In David Crossman v HMRC [2016] UKFTT TC04811 the First Tier Tribunal (FTT) denied a claim for reasonable excuse when an accountant failed to notify a bathroom fitter of his obligations under the CIS scheme, but agreed that some payments he made were not within the scheme.

Mr Crossman had been in business as a bathroom fitter for many years:

  • He suffered from dyslexia and had difficulty in reading.
  • He worked for property owners rather than on building sites or for larger businesses.
  • Between 2010 and 2013 he paid other people for work they had done at sites where he was working.
  • He used a local accountant to prepare his tax returns, but the firm had not mentioned that he might have obligations under the CIS scheme.
  • When HMRC began its investigation into his CIS Scheme activities, he told HMRC that he was unaware of the CIS scheme before 2014 .

During their investigation, HMRC identified a number of payments from which Mr Crossman should have deducted tax, and made a determination for tax of £7,688 and penalties of £7,186.  The penalties were assessed under TMA 1970 s98A(2) and FA 2009 Sch 55.

Mr Crossman appealed to the FTT on two grounds:

  • That not all of the payments he made fell within the scope of the CIS scheme
  • That he had a reasonable excuse for his failure, having placed reliance upon his accountants

On the first ground, the FTT agreed with Mr Crossman in part.  The tribunal agreed with HMRC that Mr Crossman was carrying on construction operations in the work he did on bathrooms and he was therefore a contractor, however the tribunal analysed all of the payments identified by HMRC and discounted some as not being made under a contractor-subcontractor relationship.  A table summarising these payments and the FTT decision is included below.

On the second ground, the FTT could not agree that Mr Crossman had a reasonable excuse.

  • It considered that his reading difficulties might have provided him with a reasonable excuse for getting something wrong, but here it’s not that he did something wrong but that he didn’t know what the law required.  Ignorance of the law could be no excuse and therefore no reasonable excuse exists.
  • Penalties under FA 2009. Para 23 provides that “where [the contractor] relies on another person to do anything, that is not a reasonable excuse unless [the contractor] took reasonable care to avoid the failure.”  The FTT decided that Mr Crossman had relied on his accountant to tell him of his obligations, and as this reliance was not explicitly stated, and could not be implied from their relationship, it was difficult to say that he had taken reasonable care to avoid any failure.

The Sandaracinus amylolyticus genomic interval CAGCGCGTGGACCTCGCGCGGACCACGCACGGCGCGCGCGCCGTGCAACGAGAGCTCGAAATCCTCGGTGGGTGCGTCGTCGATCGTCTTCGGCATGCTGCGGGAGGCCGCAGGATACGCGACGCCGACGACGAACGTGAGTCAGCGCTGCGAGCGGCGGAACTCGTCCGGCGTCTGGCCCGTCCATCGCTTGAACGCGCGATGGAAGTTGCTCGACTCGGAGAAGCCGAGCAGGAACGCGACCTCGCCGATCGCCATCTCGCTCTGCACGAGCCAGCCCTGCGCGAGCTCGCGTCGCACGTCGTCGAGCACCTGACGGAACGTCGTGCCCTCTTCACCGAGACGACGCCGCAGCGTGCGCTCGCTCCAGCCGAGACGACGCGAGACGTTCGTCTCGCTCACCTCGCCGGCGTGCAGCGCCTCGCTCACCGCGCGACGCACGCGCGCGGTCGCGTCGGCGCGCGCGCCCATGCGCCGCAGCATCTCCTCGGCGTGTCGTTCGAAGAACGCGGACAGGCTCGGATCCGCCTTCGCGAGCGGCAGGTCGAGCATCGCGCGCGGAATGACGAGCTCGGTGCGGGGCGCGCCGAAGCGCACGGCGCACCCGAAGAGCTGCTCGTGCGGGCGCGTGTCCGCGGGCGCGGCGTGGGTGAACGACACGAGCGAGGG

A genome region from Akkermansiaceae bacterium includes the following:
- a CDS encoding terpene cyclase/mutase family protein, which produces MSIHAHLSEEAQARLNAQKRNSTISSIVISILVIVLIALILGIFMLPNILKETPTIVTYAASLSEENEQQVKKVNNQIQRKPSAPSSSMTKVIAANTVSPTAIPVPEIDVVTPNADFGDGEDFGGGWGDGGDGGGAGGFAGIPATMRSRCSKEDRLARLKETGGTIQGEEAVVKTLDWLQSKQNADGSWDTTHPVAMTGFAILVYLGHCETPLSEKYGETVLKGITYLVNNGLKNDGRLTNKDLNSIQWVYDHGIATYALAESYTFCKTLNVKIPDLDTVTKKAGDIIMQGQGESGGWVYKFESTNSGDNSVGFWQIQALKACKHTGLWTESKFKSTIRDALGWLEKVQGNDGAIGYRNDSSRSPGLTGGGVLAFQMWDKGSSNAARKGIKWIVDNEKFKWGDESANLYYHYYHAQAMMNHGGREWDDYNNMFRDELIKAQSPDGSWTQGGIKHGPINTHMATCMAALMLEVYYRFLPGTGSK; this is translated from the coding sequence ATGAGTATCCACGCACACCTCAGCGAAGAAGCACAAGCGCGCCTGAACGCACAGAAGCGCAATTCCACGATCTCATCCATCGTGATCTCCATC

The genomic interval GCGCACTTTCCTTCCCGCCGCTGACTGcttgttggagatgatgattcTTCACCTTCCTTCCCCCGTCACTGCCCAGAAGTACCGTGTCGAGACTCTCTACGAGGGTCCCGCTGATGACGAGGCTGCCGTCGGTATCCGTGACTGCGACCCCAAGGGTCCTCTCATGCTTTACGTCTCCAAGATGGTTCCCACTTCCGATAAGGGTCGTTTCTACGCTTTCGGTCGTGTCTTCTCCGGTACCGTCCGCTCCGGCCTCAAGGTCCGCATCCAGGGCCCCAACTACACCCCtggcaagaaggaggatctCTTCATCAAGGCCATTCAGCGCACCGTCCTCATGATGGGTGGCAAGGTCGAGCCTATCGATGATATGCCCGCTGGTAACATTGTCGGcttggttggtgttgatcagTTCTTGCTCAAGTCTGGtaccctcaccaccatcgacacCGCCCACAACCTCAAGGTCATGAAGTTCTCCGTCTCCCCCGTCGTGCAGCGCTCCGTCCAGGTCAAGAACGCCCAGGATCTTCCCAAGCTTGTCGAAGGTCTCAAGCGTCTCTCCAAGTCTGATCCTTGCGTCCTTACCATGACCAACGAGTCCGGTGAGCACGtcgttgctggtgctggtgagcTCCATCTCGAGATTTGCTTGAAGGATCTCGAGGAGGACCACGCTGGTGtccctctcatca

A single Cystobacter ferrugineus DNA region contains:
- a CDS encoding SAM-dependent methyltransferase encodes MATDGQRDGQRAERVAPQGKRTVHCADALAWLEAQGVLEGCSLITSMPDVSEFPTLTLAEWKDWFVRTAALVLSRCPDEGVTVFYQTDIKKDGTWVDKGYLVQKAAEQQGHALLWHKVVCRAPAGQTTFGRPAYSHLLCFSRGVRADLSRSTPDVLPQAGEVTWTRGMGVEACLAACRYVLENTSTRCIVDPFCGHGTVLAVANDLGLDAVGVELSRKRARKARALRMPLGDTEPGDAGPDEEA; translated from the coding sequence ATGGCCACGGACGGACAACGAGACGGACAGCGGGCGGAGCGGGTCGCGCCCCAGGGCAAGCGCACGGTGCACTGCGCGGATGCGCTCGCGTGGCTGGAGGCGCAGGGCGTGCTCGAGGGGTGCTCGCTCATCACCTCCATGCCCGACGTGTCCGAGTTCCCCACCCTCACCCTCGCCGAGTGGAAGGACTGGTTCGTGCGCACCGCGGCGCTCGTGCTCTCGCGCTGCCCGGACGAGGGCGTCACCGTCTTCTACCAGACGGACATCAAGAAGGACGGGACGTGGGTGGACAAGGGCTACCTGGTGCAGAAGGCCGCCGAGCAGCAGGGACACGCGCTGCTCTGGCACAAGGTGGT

The FTT therefore upheld the determinations and penalties, subject to the parties agreeing revised figures based on the tribunals analysis of payments.


Case reference: David Crossman v HMRC [2016] UKFTT TC04811

For more information about what constitutes construction activities and the obligations of contractors and subcontractors, see our guide CIS: Contractors and Subcontractors

For a review of the CIS penalties under TMA 1970 and FA 2009 see Penalties: CIS (Construction Industries Scheme)

FTT Payments analysis

Detail Within CIS?
Plumber who undertook jobs which Mr Crossman did not have time for. Quoted directly to the client, and invoiced Mr Crossman. Regularly engaged. Paid round sums in most months in 2011/12 Yes
Carpenter who did some work for one of Mr Crossman’s customers, replacing sash windows and some woodwork for the garage.  Agreed scope of work with, and quoted to the customer, invoiced Mr Crossman. Work paid for in October 2011 only. No
Bricklayer who adjusted a pillar on the above customer’s gate.  Agreed job and price with the customer, invoiced Mr Crossman. No
Mr Crossman’s brother, a plasterer who did dot and dab work in bathrooms over which Mr Crossman would tile.  Invoiced Mr Crossman, paid in June 2011, April and July 2012. Yes
Mr Crossman’s nephew who was taken on as a sort of apprentice undertaking labouring and odd jobs.  Worked about 3 hrs per day and was paid on most weeks between April and December 2012. No – an employee
Gas plumber who undertook boiler work on one occasion when Mr Crossman was doing a bathroom. No
Payments made to three businesses which could not be shown not to be subcontractors Yes